He was one of the top ranked officials responsible for the Katyn massacre of Polish officer POWs. In 1941, Serov was promoted to become Deputy Commissar of the NKVD as a whole, serving under Beria as one of his primary lieutenants, he issued the so-called Serov Instructions, which detailed procedures for mass deportations from the Baltic States. He coordinated the mass expulsion of Crimean Tatars from the Crimean ASSR at the end of World War II. Viktor Suvorov claims that in 1946, Serov took part in the execution of Andrey Vlasov, along with the rest of the command of the Russian Liberation Army, an organization that had co-operated with the Nazis in World War II. Serov was one of the senior figures in SMERSH, the wartime counterintelligence department of the Red Army, Navy and NKVD troops, a deputy to Viktor Abakumov, it was in this function that Serov established the Polish Ministry of Public Security, the Polish secret police until 1956, acting as its main Soviet adviser and organizer. Serov organized the persecution of the Armia Krajowa as Deputy Commissar, helping to bring about the Stalinist era of Polish history.
In 1945, Serov went to Berlin in May that year. He stayed there until 1947 and helped to organise the building of the Stasi, the East German secret police. After the death of Stalin, who had Beria's trust, betrayed him, he conspired with the officers of GRU against Beria to avoid his own downfall. Serov was one of the few senior members of the political police to survive the incident. In 1954, Serov became Chairman of the KGB and so was the head of the greater part of the Soviet secret police. Serov organized security for the tours of Nikolai Bulganin and Nikita Khrushchev in Britain and he was decried by the British media as "Ivan the Terrible" and "the Butcher". Serov played a key role in the Hungarian crisis, sending reports to the Kremlin from Budapest, escorting visiting Soviet Presidium leaders Anastas Mikoyan and Mikhail Suslov via an armoured personnel carrier into Budapest on 24 October, as there was too much shooting in the streets. In 1956, the Hungarian Revolution overthrew the incumbent Communist Hungarian government, in response, János Kádár formed a new government, more loyal to Moscow, which received little popular support.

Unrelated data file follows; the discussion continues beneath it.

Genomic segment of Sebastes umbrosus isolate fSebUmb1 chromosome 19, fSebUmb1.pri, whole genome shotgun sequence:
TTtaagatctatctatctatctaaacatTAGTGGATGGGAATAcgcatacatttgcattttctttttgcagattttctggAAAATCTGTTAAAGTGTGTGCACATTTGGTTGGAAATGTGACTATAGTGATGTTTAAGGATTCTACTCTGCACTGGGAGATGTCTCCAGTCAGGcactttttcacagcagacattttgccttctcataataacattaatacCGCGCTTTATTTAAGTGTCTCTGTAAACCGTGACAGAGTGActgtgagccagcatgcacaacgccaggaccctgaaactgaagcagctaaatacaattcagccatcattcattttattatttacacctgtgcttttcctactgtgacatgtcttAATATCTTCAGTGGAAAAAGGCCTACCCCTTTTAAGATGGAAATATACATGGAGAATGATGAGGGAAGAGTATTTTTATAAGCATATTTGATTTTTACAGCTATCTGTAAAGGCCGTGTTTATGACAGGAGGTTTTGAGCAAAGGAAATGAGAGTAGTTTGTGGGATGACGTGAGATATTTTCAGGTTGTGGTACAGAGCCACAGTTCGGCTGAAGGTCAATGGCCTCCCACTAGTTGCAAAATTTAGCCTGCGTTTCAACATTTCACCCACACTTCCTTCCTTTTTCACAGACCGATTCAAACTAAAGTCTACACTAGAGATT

Serov was responsible for arresting the supporters of Imre Nagy who were trying to negotiate with Soviet military officials. Serov organized deportations of one being Nagy. Serov co-ordinated the abduction of Pál Maléter, the Hungarian general, the disruption of peace talks between the Red Army and the Hungarian forces. Serov was removed from his post as head of the KGB in 1958 after hints by Nikita Khrushchev, who had said that Western visitors could expect that they "wouldn't see so many policemen around the place" and that the Soviet police force would undergo a restructuring. Serov became the director of the GRU. In the GRU, he was a player in the Cuban Missile Crisis, helping the Soviet leadership with American intelligence. After the failure of the Soviet Union to gain the upper hand in the crisis, Serov was dismissed. In 1965, he was stripped of his Party membership. Serov died in 1990, the year before
Allied Control Council
The Allied Control Council or Allied Control Authority, known in the German language as the Alliierter Kontrollrat and referred to as the Four Powers, was the governing body of the Allied Occupation Zones in Germany and Austria after the end of World War II in Europe. The members were the Soviet Union, the United States, the United Kingdom, France; the organization was based in Berlin-Schöneberg. The council was convened to determine several plans for postwar Europe, including how to change borders and transfer populations in Eastern Europe and Germany; as the four Allied Powers had joined themselves into a condominium asserting'supreme' power in Germany, the Allied Control Council was constituted the sole legal sovereign authority for Germany as a whole, replacing the extinct civil government of Nazi Germany. Allied preparations for the postwar occupation of Germany began during the second half of 1944, after Allied forces began entering Germany in September 1944. Most of the planning was carried out by the European Advisory Commission established in early 1944.